Why We’re Still Fighting for the International Entrepreneur Rule

A few weeks ago, as expected, the White House officially proposed to rescind the International Entrepreneur Rule (“IER”), which would allow foreign entrepreneurs the opportunity to start their businesses in the U.S. The IER could help support more than 3,000 additional international entrepreneurs, who would build new cutting-edge companies and create jobs.

In collaboration with our friends at Engine, Tech:NYC submitted comments opposing the proposed rollback, since it's clear that the administration lacked any clear policy evidence for rescinding the rule. We previously supported the implementation of the IER throughout the rulemaking process, and we continue to believe the IER would go a long way towards promoting entrepreneurship and economic growth in America.

We wrote:

Immigrants are more than twice as likely to start a business as the native-born population. Immigrant entrepreneurs started, in whole or in part, some of the most important technology companies of our time including Google, Intel, Yahoo!, eBay, and WhatsApp. More than half of the companies on the current list of U.S. startups valued at $1 billion or more were started by immigrants. Each of these companies is responsible for creating, on average, 760 jobs within the United States. ...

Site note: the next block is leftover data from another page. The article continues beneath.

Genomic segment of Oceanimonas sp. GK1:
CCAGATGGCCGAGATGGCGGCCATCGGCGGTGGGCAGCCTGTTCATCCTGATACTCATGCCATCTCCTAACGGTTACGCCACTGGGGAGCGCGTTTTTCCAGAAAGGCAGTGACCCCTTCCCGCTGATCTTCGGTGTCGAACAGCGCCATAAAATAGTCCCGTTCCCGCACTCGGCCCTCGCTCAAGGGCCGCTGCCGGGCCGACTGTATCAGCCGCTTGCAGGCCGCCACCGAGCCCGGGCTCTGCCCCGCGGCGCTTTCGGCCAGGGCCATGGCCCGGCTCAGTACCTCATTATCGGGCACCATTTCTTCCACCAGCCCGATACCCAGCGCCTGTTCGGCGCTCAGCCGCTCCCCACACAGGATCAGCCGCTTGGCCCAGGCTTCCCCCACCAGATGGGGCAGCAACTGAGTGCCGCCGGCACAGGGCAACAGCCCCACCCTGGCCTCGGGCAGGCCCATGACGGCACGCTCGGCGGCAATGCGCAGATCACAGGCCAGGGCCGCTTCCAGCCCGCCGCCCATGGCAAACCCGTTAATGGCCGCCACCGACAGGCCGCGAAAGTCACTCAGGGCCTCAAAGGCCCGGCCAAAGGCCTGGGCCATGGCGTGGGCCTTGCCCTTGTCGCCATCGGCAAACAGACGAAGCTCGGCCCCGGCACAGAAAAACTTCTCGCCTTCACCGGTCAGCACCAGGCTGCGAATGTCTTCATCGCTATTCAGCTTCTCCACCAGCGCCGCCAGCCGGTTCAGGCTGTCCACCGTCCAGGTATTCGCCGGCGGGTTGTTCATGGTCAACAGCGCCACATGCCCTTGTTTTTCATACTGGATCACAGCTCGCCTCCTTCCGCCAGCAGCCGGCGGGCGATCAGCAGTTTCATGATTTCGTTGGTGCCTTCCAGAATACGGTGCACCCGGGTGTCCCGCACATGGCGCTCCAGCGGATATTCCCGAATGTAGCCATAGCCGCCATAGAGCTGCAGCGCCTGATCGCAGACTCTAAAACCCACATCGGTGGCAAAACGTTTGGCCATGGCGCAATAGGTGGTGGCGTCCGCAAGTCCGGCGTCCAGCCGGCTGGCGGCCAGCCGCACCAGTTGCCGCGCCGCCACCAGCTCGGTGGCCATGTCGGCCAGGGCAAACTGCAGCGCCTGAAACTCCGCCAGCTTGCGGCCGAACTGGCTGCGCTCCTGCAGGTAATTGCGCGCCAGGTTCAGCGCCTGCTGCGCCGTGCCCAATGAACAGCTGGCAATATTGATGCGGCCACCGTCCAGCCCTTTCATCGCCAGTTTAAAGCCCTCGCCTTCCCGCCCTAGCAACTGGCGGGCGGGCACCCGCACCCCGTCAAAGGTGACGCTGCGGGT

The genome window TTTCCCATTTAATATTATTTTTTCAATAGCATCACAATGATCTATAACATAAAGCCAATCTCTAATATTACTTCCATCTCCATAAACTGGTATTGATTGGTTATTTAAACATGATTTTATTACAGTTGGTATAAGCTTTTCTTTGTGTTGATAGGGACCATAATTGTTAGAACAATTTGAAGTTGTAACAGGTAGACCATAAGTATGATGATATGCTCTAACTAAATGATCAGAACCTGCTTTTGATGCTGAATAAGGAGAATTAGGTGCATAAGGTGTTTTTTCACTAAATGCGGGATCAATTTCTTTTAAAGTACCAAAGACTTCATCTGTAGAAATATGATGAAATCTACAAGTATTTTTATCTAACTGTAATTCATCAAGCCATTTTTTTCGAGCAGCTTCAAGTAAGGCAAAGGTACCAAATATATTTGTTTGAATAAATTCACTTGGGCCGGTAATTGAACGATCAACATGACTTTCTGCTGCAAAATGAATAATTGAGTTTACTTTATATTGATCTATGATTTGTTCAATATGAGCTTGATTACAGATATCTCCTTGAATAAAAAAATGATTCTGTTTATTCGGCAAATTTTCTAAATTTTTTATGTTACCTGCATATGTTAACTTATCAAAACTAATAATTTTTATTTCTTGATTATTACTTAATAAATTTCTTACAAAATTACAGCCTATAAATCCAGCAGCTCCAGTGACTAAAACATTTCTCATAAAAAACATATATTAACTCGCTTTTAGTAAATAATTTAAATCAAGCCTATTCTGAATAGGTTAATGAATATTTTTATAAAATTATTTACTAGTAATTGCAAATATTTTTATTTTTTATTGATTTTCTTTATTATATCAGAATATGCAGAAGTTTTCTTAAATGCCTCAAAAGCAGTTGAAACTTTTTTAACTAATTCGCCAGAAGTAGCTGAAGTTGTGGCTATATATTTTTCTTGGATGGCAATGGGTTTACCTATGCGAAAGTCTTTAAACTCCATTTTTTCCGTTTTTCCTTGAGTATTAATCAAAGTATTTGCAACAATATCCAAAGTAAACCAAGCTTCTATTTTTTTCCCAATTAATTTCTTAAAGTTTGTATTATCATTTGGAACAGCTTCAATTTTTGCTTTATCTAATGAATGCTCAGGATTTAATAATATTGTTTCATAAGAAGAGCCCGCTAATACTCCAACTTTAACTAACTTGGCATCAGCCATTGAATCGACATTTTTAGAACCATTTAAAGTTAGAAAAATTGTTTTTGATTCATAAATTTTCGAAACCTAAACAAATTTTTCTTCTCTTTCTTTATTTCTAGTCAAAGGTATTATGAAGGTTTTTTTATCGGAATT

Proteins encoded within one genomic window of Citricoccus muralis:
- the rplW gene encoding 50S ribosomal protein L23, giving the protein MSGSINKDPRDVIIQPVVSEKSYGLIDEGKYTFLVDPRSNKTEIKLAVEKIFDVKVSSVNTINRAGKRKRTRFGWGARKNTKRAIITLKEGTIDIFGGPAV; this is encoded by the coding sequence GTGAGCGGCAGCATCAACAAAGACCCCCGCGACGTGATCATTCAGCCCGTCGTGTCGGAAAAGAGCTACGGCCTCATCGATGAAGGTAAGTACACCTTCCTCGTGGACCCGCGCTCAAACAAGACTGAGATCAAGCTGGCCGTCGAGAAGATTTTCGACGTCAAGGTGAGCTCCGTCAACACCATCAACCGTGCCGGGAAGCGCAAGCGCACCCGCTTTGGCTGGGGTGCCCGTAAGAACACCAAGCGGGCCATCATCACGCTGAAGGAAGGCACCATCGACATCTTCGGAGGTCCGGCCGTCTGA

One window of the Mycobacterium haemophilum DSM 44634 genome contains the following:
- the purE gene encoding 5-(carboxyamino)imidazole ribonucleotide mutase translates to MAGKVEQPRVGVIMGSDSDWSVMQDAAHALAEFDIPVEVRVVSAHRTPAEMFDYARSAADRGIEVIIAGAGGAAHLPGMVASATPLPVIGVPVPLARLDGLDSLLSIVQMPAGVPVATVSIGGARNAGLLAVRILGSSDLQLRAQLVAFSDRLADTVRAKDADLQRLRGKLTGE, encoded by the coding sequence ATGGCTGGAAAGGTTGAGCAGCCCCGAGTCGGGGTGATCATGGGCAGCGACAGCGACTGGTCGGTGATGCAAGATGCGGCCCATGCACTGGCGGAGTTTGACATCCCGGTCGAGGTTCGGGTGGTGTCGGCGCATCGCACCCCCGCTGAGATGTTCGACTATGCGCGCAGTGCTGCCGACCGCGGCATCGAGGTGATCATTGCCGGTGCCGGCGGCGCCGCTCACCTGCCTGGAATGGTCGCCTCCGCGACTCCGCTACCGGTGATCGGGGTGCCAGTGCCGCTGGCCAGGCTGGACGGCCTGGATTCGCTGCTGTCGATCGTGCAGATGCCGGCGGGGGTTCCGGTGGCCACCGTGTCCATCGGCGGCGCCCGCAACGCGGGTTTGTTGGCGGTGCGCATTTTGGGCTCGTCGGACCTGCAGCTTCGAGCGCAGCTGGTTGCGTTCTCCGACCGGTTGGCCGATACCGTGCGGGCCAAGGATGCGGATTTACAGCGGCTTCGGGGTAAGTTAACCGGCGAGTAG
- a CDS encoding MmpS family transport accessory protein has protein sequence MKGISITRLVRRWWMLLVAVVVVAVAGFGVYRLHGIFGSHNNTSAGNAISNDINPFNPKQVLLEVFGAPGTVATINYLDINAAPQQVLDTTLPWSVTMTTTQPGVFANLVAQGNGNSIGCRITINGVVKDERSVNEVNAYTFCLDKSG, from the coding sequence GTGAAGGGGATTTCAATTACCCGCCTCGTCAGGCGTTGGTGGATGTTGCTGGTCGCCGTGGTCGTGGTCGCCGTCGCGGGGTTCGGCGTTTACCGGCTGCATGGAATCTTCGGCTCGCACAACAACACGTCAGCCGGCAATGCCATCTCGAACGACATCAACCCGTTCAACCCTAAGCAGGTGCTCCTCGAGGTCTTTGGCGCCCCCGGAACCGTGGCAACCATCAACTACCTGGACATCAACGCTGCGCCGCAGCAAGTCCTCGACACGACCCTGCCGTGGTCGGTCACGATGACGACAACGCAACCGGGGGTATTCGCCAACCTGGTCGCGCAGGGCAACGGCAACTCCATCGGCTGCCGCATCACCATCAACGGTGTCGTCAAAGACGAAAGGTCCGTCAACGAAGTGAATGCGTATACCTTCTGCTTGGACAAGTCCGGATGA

Additionally, studies have confirmed that newer and smaller tech firms are increasingly responsible for job growth and creation. Because foreign entrepreneurs are disproportionately responsible for the creation of new companies, a roadblock to residency in the United States is a roadblock to job creation. The government cannot afford to demonstrate antipathy toward foreign-born entrepreneurs, who, in the absence of an accessible visa option in the U.S., will simply choose to take their economic contributions elsewhere in the world.

Rescinding the IER will only hurt the United States’ reputation with global founders and send a message that they are not welcome here. If the U.S. wants to be the world leader in startups and technology companies, we must welcome foreign-born talent and not push them away.

Photo credit: Ellis Island by Roman Babakin/Shutterstock